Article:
Baby bath time: how often?
A bath 2-3 times a week is enough to keep your baby clean. But if your baby really likes baths, you can bath your baby once a day. Bathing more than this can dry out your baby’s skin.
About 5-10 minutes is long enough for a baby bath. This is especially important if your baby has dry or sensitive skin.
When to bath babies
You can bath your baby at any time of the day. It’s a good idea to pick a time when you’re relaxed and you won’t be interrupted. Try not to bath your baby when they’re hungry or they’ve just had a feed.
If bathing relaxes your baby, you can use it as a way to settle your baby in the evening. Some babies sleep longer after an evening bath.
Where to bath babies
You can bath your baby in a baby bath until they’re too big to fit comfortably. Then it might be easier to bath your baby in the big bath.
You can help your baby get used to the big bath by putting the small baby bath into the big bath a few times.
Once your baby is ready for the big bath, you might like to take a bath with your baby (while keeping safe and having an extra person around to help).
You can also shower with your baby. Keep your baby’s face away from the pouring water and make sure the water isn’t too hot.
A big bath allows more room for games and toys. Many babies enjoy playing with simple plastic cups. If you’re buying bath toys, look for ones that don’t trap water and can be easily cleaned. You could also take your baby for ‘swims’ up and down the bath – just support under your baby’s body and head (or chin, if they’re lying on their tummy).
Setting up a baby bath safely: tips
Drowning and scalds are the main risks with bath time. With these tips, you can avoid these risks and keep bath time fun and safe for your baby:
- Take the phone off the hook or turn off your phone while bathing your baby. You’ll be less likely to get distracted.
- Make sure you have everything you need nearby – for example, towel, washcloth, bath toys, mild baby cleanser and shampoo, clean clothes and clean nappy. This way you can keep your eyes and hands on your baby at all times.
- Make sure all bath lotions, shampoos and electrical appliances are out of your baby’s reach.
- Take off your watch and jewellery. Wash your hands.
- Check the water temperature is 37-38°C before you put your baby in. Test the temperature with a thermometer or your wrist or elbow before you put your baby into the bath. Also run cold water through the tap before turning it off.
- Dry and dress your baby on a towel on the floor if possible. It’s safer than on a change table. If you’re using a change table, always keep one hand on your baby.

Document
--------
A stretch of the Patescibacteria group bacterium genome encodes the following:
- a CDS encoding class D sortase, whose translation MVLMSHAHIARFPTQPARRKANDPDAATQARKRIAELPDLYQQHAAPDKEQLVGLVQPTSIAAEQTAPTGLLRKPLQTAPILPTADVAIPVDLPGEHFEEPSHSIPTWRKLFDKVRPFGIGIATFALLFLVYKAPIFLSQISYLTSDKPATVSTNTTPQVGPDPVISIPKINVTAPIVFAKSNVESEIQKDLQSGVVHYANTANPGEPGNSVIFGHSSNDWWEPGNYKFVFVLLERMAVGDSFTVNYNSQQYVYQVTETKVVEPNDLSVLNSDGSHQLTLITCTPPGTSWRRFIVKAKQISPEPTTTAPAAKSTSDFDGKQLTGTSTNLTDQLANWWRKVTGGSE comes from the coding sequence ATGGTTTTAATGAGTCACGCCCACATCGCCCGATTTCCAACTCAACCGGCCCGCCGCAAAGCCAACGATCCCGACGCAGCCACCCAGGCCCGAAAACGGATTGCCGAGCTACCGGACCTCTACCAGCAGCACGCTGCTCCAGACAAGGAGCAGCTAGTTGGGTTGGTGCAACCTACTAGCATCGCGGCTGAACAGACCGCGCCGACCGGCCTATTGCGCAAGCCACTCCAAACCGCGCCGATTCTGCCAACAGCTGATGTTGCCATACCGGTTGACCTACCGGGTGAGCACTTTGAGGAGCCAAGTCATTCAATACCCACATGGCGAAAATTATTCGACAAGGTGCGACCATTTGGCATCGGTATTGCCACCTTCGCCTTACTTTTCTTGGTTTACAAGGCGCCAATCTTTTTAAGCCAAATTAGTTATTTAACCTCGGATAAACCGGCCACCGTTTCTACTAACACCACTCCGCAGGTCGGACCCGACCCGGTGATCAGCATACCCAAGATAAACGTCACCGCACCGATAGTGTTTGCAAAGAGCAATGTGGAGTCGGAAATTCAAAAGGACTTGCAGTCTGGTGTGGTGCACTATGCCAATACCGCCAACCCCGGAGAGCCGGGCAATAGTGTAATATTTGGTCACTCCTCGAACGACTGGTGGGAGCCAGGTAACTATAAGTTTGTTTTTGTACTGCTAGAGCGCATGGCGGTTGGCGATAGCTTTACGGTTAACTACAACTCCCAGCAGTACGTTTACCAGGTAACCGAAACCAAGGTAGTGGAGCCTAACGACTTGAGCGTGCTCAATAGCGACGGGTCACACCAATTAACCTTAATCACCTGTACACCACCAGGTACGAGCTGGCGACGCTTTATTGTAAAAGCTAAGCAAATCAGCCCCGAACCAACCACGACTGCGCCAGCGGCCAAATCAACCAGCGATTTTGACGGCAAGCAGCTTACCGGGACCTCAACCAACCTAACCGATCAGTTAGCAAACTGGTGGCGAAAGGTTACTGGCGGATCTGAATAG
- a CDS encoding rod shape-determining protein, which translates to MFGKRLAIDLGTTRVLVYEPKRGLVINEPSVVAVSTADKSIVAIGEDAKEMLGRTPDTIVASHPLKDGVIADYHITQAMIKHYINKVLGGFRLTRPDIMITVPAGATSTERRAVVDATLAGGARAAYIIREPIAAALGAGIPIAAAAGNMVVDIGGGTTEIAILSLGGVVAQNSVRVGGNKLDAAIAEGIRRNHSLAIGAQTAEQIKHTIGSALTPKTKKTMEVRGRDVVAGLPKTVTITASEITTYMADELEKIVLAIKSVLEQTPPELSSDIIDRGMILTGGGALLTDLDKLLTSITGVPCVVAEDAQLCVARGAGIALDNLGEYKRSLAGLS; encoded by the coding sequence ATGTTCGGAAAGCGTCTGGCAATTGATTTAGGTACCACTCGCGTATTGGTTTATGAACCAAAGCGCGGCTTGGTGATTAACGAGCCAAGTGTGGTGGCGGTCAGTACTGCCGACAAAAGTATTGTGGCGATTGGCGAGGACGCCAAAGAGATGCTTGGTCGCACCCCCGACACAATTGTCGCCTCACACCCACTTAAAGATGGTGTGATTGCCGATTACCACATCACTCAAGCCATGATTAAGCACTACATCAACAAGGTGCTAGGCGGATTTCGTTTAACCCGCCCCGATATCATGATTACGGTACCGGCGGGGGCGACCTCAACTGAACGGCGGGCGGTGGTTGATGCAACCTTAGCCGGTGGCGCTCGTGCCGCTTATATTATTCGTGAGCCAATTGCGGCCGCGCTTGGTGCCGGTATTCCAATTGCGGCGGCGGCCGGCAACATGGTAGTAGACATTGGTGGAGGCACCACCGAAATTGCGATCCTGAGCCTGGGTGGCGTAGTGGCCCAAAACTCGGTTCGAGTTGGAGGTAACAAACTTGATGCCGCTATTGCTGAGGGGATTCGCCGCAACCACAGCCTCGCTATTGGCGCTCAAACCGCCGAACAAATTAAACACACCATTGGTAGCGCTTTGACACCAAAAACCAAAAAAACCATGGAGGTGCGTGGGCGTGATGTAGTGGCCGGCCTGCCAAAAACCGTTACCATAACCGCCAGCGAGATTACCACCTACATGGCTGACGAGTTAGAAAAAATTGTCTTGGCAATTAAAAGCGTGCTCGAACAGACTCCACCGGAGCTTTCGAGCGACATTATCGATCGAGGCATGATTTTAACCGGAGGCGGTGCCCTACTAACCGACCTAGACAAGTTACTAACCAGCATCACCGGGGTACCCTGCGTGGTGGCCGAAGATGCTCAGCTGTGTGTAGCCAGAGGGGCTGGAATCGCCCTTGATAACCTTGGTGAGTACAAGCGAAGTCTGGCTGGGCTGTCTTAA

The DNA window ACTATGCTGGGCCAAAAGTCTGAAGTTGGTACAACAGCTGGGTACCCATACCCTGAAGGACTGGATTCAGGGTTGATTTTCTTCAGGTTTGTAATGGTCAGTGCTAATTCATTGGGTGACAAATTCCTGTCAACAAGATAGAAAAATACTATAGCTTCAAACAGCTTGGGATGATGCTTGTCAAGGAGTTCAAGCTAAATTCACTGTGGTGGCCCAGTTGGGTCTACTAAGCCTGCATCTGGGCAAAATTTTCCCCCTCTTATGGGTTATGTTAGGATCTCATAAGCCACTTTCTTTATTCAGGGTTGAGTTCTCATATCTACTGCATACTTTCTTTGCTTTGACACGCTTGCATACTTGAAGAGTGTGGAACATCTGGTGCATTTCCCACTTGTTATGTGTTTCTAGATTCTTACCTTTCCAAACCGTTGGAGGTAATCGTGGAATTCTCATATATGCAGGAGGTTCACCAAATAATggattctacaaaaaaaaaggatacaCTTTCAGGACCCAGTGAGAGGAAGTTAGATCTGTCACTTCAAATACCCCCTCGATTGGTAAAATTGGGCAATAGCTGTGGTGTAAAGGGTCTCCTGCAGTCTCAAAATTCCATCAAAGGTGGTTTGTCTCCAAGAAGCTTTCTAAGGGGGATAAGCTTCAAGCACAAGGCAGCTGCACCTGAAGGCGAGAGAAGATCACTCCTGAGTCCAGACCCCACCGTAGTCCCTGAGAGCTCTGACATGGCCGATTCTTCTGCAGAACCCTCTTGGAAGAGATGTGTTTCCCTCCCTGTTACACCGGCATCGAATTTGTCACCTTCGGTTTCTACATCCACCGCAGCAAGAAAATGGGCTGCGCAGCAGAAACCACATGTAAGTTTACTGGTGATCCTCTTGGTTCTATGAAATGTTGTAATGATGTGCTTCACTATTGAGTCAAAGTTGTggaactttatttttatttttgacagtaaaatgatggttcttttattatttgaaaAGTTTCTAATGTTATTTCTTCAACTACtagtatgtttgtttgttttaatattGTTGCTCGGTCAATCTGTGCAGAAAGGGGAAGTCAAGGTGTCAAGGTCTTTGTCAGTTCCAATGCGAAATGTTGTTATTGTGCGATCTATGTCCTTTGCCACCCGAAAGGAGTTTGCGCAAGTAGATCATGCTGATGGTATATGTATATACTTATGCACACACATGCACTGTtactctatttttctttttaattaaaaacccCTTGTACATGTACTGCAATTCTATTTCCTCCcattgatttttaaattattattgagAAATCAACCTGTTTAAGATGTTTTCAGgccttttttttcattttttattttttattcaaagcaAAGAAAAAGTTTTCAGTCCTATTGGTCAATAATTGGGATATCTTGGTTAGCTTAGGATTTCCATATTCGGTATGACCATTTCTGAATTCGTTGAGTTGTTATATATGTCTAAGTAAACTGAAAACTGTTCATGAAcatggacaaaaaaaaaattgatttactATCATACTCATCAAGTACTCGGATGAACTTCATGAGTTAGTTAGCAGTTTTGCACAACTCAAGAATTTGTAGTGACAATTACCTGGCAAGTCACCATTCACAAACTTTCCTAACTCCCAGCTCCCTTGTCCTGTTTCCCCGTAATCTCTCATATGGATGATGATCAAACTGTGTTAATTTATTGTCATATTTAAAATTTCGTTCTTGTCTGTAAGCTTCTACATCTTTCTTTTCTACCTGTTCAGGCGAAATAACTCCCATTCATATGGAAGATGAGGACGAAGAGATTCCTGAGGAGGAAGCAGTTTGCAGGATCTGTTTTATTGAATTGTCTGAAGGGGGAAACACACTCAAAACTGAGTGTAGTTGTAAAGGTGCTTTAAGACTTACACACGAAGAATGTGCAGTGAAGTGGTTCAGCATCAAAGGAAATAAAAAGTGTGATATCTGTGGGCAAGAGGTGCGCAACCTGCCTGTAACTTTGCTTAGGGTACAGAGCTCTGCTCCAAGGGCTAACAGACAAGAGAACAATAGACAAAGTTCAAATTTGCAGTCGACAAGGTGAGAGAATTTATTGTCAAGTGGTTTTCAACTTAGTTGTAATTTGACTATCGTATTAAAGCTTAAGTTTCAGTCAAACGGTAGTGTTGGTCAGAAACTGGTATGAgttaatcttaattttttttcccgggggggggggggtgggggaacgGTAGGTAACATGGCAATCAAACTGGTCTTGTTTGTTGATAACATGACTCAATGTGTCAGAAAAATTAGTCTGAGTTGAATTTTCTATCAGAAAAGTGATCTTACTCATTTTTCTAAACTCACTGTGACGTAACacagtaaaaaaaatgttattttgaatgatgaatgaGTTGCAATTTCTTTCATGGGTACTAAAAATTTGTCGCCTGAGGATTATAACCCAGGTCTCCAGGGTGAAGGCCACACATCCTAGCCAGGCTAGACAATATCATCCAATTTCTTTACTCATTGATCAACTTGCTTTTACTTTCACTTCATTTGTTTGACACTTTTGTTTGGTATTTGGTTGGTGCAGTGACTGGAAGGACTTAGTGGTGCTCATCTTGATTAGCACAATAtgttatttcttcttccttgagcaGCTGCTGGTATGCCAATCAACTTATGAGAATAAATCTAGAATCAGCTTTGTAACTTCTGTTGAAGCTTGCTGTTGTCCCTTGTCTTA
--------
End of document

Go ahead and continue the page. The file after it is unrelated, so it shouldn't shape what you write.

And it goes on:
- Place your baby in a safe area like a cot after they’re dry and dressed.
- Empty the bath as soon as you’re finished with it. Remove bath plugs from the bath when they’re not in use.
Children can drown in a few seconds in very shallow water. Never leave your baby alone in the bath, even if you’re using a bath seat or cradle. Never leave older children or siblings to supervise. If you’re disturbed by the phone or another task, take your baby out of the bath.
Baby bath time: step by step
Here are basic steps for giving your baby a bath:
- Put a non-slip bath mat on the bathroom floor and one in the bath.
- Fill the bath with just enough warm water to wash your baby. For babies who can sit up, fill the bath to the depth of their belly buttons.
- Gently lower your baby into the bath, always keeping a hand on your baby.
- If you’re bathing your baby in the big bath, kneel or sit on a low stool so that you don’t hurt your back.
- Use a soft washcloth and water to gently clean your baby’s face. Then use a clean washcloth and mild baby cleanser to clean your baby’s neck and body, leaving the genitals and bottom until last.
- Wash your baby’s hair once or twice a week. It’s best to do this after you wash the rest of your baby’s body, so your baby’s head doesn’t get cold. While you support your baby in the bath, gently splash water onto their head and wipe their head with a clean washcloth. Use shampoo only when your baby has more hair, oily-looking hair or is more active.
- Gently lift your baby out of the bath and wrap them in a soft dry towel to keep them warm.
Avoid soap and bubble baths, and try to keep shampoos to a minimum – they can all irritate skin and cause nappy rash.
As your baby gets older, they’ll probably try to pull themselves up or stand up in the bath. If you can’t stop your baby from doing this, at least make sure you’re holding them so they can’t slip. This is why it’s good to use a non-slip bath mat or have a non-slip surface in your bath.
Keeping babies clean between baths: top and tail baths
If your baby doesn’t like baths, you can give them a ‘top and tail’ bath one day and a proper bath the next.
A ‘top and tail’ bath is when you clean only your baby’s:
- eyes and face
You can leave most of your baby’s clothes on for a ‘top and tail’ bath. Or you can take off your baby’s clothes, and wrap your baby in a soft towel.
To clean your baby’s eyes and face, use cotton wool or a soft washcloth and warm water.
To clean your baby’s hands, bottom and genitals, use fresh cotton wool or a different washcloth and warm water with a mild baby cleanser.
‘Topping and tailing’ means you can concentrate on the areas that really need a wash, and your baby can stay warm in their clothes or wrapped in a towel while you do it.